MEXICO CITY — "Enough, I'm tired," Mexico's attorney general, Jesús Murillo Karam, said at the end of a grisly hour-long news conference Friday during which he explained how 43 missing students from Guerrero state were probably shot, burned and dumped in a river by drug gangsters working in cahoots with corrupt police.

The offhand remark has morphed into an Internet hashtag — #yamecanse (the Spanish version) — and a rallying slogan for the anger and frustration that has yet to subside in Mexico. On Saturday night, protesters marched on the attorney general's office and the national palace in the capital's main Zocalo plaza. They sprayed graffiti and set fire to the palace's wooden door, a blaze captured in photos spreading across the Internet on Sunday morning.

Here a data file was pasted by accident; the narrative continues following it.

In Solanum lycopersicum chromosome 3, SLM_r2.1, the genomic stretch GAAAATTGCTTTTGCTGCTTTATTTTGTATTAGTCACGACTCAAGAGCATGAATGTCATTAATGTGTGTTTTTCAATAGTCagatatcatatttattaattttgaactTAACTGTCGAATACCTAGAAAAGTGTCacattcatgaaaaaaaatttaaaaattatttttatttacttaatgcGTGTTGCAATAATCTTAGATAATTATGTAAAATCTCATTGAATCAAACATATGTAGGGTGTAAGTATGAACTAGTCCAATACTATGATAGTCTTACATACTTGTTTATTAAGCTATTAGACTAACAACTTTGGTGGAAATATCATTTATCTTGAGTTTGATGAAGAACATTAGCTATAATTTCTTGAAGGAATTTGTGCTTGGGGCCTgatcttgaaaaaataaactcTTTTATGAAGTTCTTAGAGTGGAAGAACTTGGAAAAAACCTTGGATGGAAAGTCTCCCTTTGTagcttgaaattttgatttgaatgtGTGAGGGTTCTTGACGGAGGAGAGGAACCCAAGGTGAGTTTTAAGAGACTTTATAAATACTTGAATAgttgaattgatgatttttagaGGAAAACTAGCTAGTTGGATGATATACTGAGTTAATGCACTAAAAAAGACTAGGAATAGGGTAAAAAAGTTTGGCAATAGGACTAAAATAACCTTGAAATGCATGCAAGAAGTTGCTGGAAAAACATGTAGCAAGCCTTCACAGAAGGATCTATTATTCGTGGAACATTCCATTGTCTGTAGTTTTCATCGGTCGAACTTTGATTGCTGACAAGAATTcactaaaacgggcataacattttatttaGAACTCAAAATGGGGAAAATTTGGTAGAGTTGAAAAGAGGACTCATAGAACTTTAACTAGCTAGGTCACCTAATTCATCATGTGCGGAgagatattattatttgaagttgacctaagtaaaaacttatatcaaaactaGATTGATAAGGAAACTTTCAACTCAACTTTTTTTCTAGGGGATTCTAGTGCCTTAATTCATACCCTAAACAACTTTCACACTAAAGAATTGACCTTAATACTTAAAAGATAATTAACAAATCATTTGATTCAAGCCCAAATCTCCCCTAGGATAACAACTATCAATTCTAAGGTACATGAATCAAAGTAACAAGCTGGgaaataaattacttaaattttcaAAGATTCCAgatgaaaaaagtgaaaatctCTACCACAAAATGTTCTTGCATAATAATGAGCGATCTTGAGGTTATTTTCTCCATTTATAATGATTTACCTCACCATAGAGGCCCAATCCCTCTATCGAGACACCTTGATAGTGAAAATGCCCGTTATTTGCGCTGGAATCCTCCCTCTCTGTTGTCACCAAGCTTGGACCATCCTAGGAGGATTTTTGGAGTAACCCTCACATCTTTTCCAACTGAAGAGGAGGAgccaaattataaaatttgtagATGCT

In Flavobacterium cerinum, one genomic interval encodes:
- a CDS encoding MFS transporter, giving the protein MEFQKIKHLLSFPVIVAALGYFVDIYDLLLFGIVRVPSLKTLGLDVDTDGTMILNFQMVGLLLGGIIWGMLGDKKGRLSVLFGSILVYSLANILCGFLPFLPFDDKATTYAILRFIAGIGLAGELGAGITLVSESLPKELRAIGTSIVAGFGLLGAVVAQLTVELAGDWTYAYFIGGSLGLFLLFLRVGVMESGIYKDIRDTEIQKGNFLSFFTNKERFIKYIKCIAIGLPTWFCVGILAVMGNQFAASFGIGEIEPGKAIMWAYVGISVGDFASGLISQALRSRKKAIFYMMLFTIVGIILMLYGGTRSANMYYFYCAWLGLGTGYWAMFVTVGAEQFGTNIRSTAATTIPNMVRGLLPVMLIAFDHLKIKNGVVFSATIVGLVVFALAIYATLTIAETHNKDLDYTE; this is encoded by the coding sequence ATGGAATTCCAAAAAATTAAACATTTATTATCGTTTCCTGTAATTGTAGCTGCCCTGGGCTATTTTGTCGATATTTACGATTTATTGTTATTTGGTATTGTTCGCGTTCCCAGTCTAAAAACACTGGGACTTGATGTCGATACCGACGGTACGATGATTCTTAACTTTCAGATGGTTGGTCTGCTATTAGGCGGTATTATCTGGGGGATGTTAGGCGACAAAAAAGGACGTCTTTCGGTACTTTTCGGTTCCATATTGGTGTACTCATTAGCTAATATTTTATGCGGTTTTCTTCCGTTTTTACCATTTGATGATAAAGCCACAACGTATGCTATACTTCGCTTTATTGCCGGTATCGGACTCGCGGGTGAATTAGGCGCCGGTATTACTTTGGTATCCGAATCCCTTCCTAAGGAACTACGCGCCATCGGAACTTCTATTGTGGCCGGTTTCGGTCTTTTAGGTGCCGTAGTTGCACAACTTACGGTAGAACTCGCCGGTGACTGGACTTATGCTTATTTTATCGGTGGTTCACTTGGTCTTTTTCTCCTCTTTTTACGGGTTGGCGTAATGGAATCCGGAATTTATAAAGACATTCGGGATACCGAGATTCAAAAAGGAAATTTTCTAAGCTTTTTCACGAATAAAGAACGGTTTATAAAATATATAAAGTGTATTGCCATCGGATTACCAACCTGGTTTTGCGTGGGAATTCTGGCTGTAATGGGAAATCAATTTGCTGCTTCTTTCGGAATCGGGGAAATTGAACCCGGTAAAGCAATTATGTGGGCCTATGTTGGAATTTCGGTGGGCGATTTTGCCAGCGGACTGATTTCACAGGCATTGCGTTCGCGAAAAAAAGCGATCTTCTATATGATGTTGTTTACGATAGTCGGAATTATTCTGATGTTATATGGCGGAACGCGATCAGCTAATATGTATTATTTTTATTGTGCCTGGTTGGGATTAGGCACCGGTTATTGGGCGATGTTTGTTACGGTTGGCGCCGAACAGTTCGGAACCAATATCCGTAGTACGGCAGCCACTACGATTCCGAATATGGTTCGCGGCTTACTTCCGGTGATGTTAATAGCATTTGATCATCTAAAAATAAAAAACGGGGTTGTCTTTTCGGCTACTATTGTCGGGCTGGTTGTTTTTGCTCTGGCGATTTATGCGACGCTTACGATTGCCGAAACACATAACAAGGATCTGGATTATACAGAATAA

Protesters set fire to the door of the Mexican president's ceremonial palace in Mexico City as they denounce the apparent massacre of 43 students in the state of Guerrero in September. (Edgard Garrido/Reuters)

The September disappearance of 43 teachers' college students from Guerrero has sparked outrage in Mexico. Many people, including parents of the victims, have failed to be convinced by the government's explanations and are demanding more evidence about the students' apparent deaths. Murillo Karam did not assert that the government had positively identified the remains of the students. He said investigators were still trying to match DNA.

On Twitter, one poster, Uri Sanchez-Molina, wrote: "The land of my ancestors and the mountains & hills of my grandparents dotted with people disappeared & forgotten by the state. #YaMeCanse."